Oli (12) and Tom (9) Broadwith from Berkhamsted are pounding the pavements this February in a bid to run 100 kilometres each by Rare Disease Day on 28 February whilst also raising money Great Ormond Street Hospital Children’s Charity (GOSH Charity).
Both brothers are monitored and treated at Great Ormond Street Hospital’s Zayed Centre for Research into Rare Disease in Children, after developing symptoms of a rare heart condition that affects the aorta, a condition that has impacted on at least three generations of their family. The boys had been regularly monitored at GOSH in the lead up to the changes to their heart being diagnosed.
Tom and Oli hit upon the idea of taking on a running challenge throughout the month of February as they both enjoy sports and wanted to keep active while they were home schooling due to the pandemic. They also wanted to give something back to a cause they had a personal connection with. So far the brothers have run every single day in February and are determined to keep chipping away at their target, with the hope of completing their final kilometre on Rare Disease Day (28 February). The energetic duo have already raised £2,500 for GOSH Charity.
Their mum Helen Simpson explains: ‘Both my father and half-brother sadly died of sudden aortic dissections. My four children have also been monitored and Tom and Oli, my eldest two, recently developed dilated aortas.
‘The children are now at the Zayed Centre for Research under a rare inherited diseases clinic as we don’t know what it causing this condition. While I always feel a bit nervous going into hospital for their check-ups, because the boys’ condition is one that deteriorates over time, GOSH is so obviously child focused with a real warmth towards the children and all of that makes a big difference to our family.’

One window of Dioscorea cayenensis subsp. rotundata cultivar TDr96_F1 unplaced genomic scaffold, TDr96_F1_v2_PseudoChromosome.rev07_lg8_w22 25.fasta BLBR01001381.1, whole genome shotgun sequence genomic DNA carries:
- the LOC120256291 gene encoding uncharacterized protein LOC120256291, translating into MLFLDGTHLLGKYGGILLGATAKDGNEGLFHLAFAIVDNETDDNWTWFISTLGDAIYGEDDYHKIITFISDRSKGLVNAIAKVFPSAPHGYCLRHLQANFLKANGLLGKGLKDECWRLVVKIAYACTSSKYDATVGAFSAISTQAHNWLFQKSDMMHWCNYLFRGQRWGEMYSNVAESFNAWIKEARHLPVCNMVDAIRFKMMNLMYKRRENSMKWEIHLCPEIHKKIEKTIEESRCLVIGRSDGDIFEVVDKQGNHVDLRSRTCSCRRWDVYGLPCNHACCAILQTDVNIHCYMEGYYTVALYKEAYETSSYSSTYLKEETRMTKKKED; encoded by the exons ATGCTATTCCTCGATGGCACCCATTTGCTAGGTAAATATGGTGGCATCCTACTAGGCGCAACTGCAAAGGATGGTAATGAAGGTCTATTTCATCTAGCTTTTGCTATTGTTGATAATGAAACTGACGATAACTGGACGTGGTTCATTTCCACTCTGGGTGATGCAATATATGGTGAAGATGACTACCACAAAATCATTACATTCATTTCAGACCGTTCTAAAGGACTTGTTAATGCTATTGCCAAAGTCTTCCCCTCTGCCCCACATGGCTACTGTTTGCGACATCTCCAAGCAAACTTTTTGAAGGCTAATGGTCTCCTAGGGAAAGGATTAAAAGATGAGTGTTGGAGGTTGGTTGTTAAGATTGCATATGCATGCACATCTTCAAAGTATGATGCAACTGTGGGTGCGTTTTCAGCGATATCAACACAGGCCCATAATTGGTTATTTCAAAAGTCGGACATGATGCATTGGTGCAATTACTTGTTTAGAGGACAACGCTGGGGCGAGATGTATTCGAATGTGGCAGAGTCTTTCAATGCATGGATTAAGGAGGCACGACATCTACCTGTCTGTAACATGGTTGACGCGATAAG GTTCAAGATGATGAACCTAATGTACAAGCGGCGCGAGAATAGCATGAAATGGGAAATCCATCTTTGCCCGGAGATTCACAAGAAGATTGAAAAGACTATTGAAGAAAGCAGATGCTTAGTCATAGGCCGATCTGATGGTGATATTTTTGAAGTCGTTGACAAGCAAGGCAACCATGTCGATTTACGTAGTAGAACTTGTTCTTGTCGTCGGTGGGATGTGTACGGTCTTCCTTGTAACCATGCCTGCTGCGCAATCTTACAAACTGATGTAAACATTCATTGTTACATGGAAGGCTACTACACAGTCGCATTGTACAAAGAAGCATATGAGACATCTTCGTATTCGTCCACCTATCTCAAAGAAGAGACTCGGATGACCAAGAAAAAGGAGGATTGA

Tom and Oli initially set themselves a £100 fundraising target which they quickly surpassed, much to their surprise. Helen explains: ‘They are absolutely amazed at how kind and generous people have been in donating! On the final day of February, to mark the end of the running challenge, Tom’s doing one of his regular fundraising bake sales for GOSH, he’s made little menus and we’ll be posting some cakes through people’s doors so it’s all socially distanced too.’
The family backs the importance of the focus on research in the lead-up to Rare Disease Day, as Helen explains: ‘I think we all feel incredibly lucky to be under a hospital with the sort of facilities and research centre that GOSH has, the number of researchers who are there to help families like ours is very visible. The boys are really interested in science, so with the entrance to the Zayed Centre effectively being a walkway over a huge research lab, they were fascinated to see what everyone in there was doing and by the idea of medical researchers hard at work in the same building!
‘Research is so important to us because this health condition is something that’s affected three generations of my family and is something that I expect will affect more in the future. It causes huge uncertainty for families like ours, and the only chance of getting answers is in the hands of scientists and researchers.’
To donate to Tom and Oli’s running challenge, please visit: www.justgiving.com/orrr100km